A recent State Department report on compliance of arms control agreements accuses Russia of violating the Intermediate-Range Nuclear Forces Treaty that President Ronald Reagan signed with Soviet leader Mikhail Gorbachev in 1987.

The administration has not said where or when the violation occurred, but retired Russian Lt. Gen. Yevgeniy Buzhinsky said the accusations date back to 2009 and claimed the current complaints were part of an “information war … being waged against Russia.”

In a page right out of the Cold War, Buzhinsky accused the United States of also falling short of its treaty obligations, but the Pentagon said the United States is in full compliance.

Now that negotiations aimed producing a multinational agreement that would curb Iran’s nuclear ambitions have been put on hold for several months, the administration would be wise to consider the current problems with the Russian accord as a wake-up call.

It should remember that treaties are good only when they can be monitored and are followed.

This editorial first appeared in the Albuquerque Journal. It was written by members of the editorial board and is unsigned as it represents the opinion of the newspaper rather than the writers.


Nuclear Waste, Waste Isolation Pilot Project, Illusion of Solution18 Jun

By Sasha Pyle and Joni Arends | Posted: Saturday, June 14, 2014 7:00 pm
> The Waste Isolation Pilot Plant was never going to solve America’s nuclear
> waste problem. We have too much waste — too many kinds — for one facility,
> the long-controversial WIPP. And even if you believe geologic disposal could
> work, there aren’t suitable locations to sequester the poisons from the
> biosphere or future human intrusion.
> But if WIPP’s real purpose was to create the illusion of a solution — so we
> could keep on making more weapons and waste — then it did a pretty good job
> of that, until this year.
> Public relations efforts have always been a big part of WIPP. Now they are
> driving official Department of Energy policy again.
> Remember Energy Department officials saying decades ago WIPP waste consisted
> of “gloves and booties” — an image calculated to allay fears and distract
> from, ahem, plutonium? Now they’re ceaselessly invoking organic “kitty
> litter” for causing February’s explosion that contaminated the facility,
> exposed 21 workers, and blew a cloud of americium and plutonium up the shaft
> and out into the world.
> Why the cute misnomer for industrial absorbents? This is no household
> hygiene moment or YouTube cat video. This accident wasn’t caused by “kitty
> litter.” Manipulating us again with cutesy language is another attempt to
> downplay the dangers WIPP poses to life for the next quarter of a million
> years.
> Simultaneously, there’s a desperate attempt to shift the blame elsewhere,
> anywhere. WIPP consultant Jim Conca got his 15 minutes of fame promoting the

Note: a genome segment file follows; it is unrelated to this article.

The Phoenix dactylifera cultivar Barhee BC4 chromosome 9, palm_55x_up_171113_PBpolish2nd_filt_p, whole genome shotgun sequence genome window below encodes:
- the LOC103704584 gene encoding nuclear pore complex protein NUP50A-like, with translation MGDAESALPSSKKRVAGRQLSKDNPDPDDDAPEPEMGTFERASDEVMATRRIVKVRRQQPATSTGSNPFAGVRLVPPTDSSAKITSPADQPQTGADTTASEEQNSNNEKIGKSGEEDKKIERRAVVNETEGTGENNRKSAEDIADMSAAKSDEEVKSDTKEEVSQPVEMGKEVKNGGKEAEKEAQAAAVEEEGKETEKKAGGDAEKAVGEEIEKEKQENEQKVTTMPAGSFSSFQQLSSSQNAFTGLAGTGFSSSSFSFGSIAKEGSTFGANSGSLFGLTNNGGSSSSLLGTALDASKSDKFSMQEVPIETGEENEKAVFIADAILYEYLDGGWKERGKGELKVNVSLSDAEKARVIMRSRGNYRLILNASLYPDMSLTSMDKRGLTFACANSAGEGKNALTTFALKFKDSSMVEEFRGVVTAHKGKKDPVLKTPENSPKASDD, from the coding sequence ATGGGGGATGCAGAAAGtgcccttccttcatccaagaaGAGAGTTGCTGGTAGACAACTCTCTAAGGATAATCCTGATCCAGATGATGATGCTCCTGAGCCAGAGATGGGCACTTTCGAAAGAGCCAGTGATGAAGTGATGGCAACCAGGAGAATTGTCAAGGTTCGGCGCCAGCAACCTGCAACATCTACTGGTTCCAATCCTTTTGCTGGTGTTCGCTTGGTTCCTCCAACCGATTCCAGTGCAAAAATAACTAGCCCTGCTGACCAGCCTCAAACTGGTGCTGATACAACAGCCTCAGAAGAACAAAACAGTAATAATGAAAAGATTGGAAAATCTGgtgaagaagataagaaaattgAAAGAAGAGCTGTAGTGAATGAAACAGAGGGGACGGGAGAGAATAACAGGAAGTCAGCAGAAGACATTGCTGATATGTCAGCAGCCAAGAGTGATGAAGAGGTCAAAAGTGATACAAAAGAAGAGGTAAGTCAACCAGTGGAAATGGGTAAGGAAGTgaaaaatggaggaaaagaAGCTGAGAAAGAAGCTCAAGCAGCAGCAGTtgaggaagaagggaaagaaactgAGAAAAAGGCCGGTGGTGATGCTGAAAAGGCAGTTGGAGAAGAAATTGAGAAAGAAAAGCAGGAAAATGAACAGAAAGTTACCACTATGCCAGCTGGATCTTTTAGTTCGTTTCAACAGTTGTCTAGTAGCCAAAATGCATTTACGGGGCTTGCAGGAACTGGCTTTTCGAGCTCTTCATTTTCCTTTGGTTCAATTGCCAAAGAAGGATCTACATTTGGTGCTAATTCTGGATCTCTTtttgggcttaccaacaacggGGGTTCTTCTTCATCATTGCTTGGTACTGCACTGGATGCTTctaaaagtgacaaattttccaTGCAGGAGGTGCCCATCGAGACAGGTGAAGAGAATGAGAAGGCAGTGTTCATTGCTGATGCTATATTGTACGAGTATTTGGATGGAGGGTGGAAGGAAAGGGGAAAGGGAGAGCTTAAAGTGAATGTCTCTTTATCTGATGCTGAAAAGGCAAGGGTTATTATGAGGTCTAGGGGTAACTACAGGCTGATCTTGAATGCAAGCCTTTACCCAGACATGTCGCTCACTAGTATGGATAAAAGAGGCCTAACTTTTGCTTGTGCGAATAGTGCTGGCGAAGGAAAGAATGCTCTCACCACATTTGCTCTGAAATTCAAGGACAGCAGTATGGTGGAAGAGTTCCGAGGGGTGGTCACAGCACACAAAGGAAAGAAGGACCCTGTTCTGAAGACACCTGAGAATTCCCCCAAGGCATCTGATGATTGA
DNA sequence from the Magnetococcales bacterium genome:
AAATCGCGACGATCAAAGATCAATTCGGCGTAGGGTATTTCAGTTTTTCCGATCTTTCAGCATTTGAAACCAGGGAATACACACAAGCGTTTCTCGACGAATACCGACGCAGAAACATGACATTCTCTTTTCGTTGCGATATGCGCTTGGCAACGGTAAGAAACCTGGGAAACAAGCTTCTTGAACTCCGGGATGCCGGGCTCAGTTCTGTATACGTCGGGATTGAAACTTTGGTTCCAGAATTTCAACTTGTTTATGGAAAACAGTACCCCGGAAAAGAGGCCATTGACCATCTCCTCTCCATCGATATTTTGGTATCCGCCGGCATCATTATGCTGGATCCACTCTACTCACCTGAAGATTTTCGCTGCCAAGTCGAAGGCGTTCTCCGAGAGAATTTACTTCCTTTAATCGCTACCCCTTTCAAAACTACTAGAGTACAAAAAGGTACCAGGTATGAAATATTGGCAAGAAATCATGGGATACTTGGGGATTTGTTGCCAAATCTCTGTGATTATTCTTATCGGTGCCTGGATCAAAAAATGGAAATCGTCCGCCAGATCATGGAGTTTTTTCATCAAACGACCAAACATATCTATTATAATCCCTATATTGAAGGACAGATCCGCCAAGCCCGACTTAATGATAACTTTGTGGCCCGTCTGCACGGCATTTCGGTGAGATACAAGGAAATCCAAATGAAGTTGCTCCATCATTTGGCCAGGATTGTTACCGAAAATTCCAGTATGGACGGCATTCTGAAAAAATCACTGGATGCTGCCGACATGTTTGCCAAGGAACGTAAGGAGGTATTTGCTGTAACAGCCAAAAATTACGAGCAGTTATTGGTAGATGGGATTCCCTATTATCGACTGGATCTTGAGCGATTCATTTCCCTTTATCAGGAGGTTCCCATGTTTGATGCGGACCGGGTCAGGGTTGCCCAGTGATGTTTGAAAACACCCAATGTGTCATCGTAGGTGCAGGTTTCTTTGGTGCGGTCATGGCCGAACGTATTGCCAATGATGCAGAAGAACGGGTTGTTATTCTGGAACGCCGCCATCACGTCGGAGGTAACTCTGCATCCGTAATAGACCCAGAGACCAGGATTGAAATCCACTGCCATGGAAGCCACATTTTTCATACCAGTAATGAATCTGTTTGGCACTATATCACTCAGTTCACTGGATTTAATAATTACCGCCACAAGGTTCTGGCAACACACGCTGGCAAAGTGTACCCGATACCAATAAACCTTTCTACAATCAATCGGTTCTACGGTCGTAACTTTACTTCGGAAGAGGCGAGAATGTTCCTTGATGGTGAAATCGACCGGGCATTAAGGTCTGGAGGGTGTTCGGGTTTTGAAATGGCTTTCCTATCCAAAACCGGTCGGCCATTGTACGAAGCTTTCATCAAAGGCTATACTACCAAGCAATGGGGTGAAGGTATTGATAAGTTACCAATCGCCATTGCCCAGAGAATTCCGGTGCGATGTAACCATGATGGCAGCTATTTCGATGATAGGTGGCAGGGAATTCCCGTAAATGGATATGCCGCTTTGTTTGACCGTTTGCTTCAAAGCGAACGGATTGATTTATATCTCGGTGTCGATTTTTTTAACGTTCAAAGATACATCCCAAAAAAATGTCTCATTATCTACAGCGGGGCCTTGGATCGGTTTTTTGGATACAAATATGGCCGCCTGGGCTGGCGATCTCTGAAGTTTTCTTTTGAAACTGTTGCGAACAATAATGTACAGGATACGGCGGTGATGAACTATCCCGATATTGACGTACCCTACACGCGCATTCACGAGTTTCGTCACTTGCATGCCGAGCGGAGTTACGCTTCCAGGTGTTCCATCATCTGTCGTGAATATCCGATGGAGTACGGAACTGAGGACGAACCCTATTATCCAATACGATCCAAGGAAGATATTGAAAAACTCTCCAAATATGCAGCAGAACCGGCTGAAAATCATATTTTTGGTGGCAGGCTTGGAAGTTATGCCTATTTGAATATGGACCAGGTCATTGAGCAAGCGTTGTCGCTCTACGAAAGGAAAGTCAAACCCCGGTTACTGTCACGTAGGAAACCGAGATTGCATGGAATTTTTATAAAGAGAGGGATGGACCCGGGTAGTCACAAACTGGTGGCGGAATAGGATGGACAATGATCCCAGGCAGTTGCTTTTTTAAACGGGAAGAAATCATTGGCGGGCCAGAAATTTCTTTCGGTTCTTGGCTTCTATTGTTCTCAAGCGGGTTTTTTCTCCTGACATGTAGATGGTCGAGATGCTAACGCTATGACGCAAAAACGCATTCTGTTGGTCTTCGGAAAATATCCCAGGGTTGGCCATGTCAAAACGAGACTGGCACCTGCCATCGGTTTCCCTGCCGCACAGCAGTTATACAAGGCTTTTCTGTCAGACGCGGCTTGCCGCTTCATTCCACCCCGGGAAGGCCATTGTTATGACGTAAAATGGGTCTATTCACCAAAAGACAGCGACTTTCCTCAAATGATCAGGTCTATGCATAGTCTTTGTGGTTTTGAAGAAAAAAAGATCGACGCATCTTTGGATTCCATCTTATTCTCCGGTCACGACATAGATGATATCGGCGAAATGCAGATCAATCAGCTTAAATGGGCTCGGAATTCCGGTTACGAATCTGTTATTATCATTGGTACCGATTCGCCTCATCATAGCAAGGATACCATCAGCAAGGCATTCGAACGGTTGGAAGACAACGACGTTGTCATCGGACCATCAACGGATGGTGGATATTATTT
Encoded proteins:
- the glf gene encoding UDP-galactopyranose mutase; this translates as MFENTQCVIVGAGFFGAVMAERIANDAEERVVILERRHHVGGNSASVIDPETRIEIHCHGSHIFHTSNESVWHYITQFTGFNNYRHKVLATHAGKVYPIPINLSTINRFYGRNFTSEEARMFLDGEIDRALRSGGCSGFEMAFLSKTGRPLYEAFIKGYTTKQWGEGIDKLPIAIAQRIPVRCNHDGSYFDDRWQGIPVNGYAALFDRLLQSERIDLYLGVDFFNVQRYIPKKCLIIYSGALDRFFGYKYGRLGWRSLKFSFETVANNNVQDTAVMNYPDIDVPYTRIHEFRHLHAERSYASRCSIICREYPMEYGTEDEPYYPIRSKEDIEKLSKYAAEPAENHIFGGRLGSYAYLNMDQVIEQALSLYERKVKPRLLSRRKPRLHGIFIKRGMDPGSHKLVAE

> term “kitty litter,” claiming WIPP performed perfectly and the disaster was
> caused by waste packers at Los Alamos National Laboratory.
> Nonetheless, this accident was absolutely WIPP’s fault — because WIPP
> management has tirelessly petitioned the New Mexico Environment Department
> for dozens of modifications to the original operating permit.
> They haven’t been begging for more stringent regulation. All the requests
> have been to weaken the terms of the permit, protections we were promised
> for decades.
> Notably, persuading the Environment Department that it would be safe to stop
> doing previously required headspace-gas sampling of the barrels (aimed at
> preventing explosions) now looks like it was a very bad idea indeed.
> The barrels have many organic materials — not just the absorbent currently
> blamed — mixed with hazardous chemicals and radioactive debris, decaying
> unpredictably. WIPP waste has always been at risk of exploding, whether on
> the highway, during handling or after disposal.
> This was one specter that generated furious controversy among scientists and
> the public when WIPP was first proposed. Additionally, poor record-keeping
> at weapons sites during frenzied Cold War bomb-building meant that wastes
> were inconsistently documented. Waste characterization and sampling were
> issues of grave concern when WIPP was being debated 25 years ago. Clearly,
> they are once again. The state permit should never have been so dangerously
> undercut.
> Unsurprisingly, Los Alamos shipped easily analyzed wastes to WIPP first,
> saving “mystery” wastes for later, when regulations were relaxed and safety
> protocols at WIPP had slipped into routine. The 2004 dismantlement of the
> Environmental Evaluation Group, WIPP’s only truly independent oversight, and
> the permit modifications that virtually ended sampling, rendered accidental
> release inevitable.
> We’re also hearing a lot of desperate PR about reopening the facility ASAP.
> Really? First, how about an independent investigation to quantify future
> exposure workers and neighbors might face? WIPP boosters — including folks
> who want to get back to work right away — should consider a bigger picture
> with national, international and essentially permanent consequences. This
> isn’t about your job. It’s about materials with the power to taint land, air
> and water — to poison and kill living things — for tens of thousands of
> years. PR baby-talk can’t alter that deadly serious fact.
> Call your elected officials today and ask for an independent investigation
> of the release.
> Sasha Pyle and Joni Arends are longtime nuclear activists in Northern New
> Mexico with Concerned Citizens for Nuclear Safety and the Alliance for